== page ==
First, a case where a dark object A and a bright object B are arranged side by side on the x-coordinate as subjects will be considered. The target luminance values of the synthesized image generated by the image processing apparatus 10 are expressed by the histogram shown in FIG. 8. A state where the objects A and B are actually seen is shown on the lower side of the luminance graph in a simplified manner. From FIG. 9, the boundary between the objects A and B is clear, and the contrast ratio is high, so it is found that the luminance graph is low at the coordinate positions in which the object A is included and is high at the coordinate positions in which the object B is included. Then, the luminance value abruptly increases around the boundary between the objects A and B.

FIG. 9 is an example of the luminance graph of the first image 5. In FIG. 9, the luminance graph of the first image 5 is indicated by the solid line, and the luminance graph of the target luminance values is indicated by the broken line. Because the first image 5 has a low resolution, the boundary between the objects A and B is unclear. Therefore, in the luminance graph of the first image 5, the luminance value gradually increases around the boundary between the objects A and B.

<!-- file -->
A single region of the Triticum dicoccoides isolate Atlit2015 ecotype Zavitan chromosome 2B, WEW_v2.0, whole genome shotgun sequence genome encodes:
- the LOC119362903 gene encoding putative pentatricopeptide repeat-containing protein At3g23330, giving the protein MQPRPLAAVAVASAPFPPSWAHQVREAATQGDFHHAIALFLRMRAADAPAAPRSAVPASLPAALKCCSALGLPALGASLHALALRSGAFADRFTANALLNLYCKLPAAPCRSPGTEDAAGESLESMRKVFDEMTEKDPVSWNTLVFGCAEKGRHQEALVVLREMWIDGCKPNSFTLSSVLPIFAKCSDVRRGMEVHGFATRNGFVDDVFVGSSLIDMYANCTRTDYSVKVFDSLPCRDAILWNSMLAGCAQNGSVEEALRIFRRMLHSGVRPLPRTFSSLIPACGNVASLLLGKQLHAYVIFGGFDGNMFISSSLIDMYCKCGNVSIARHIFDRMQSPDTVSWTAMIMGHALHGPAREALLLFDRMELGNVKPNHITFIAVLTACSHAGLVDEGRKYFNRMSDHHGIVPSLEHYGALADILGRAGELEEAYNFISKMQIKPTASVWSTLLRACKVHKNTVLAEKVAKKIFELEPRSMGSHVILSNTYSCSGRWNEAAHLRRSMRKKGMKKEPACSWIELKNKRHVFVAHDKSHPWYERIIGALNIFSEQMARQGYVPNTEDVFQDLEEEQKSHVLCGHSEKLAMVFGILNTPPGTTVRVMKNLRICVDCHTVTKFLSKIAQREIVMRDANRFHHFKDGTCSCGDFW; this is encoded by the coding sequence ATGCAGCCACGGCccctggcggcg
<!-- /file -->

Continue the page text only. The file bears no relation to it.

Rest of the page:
FIG. 10 is an example of the luminance graph of the second image 6a. In FIG. 10, the luminance graph of the second image 6a is indicated by the solid line. If the second image 6a in the present embodiment is captured by focusing on the object A, the image of the object A is mostly included in the second image 6a. Then, because the objects A and B are captured as a high-resolution image, the luminance around the boundary between the objects A and B abruptly varies. That is, the contrast ratio between the objects A and B is high.

FIG. 11 shows an example of adding luminance values. Here, an example in which one luminance value of a coordinate of the first image 5 and one luminance value of the corresponding coordinate of the second image 6a are added will be described. A target luminance value 41 indicates an ideal luminance value obtained when an imaging area shown by the first image 5 is captured. Then, a difference value 43 of a high-frequency component of the second image 6a is added to a luminance value 44 of the first image 5 to obtain a luminance value 42 of the synthesized image.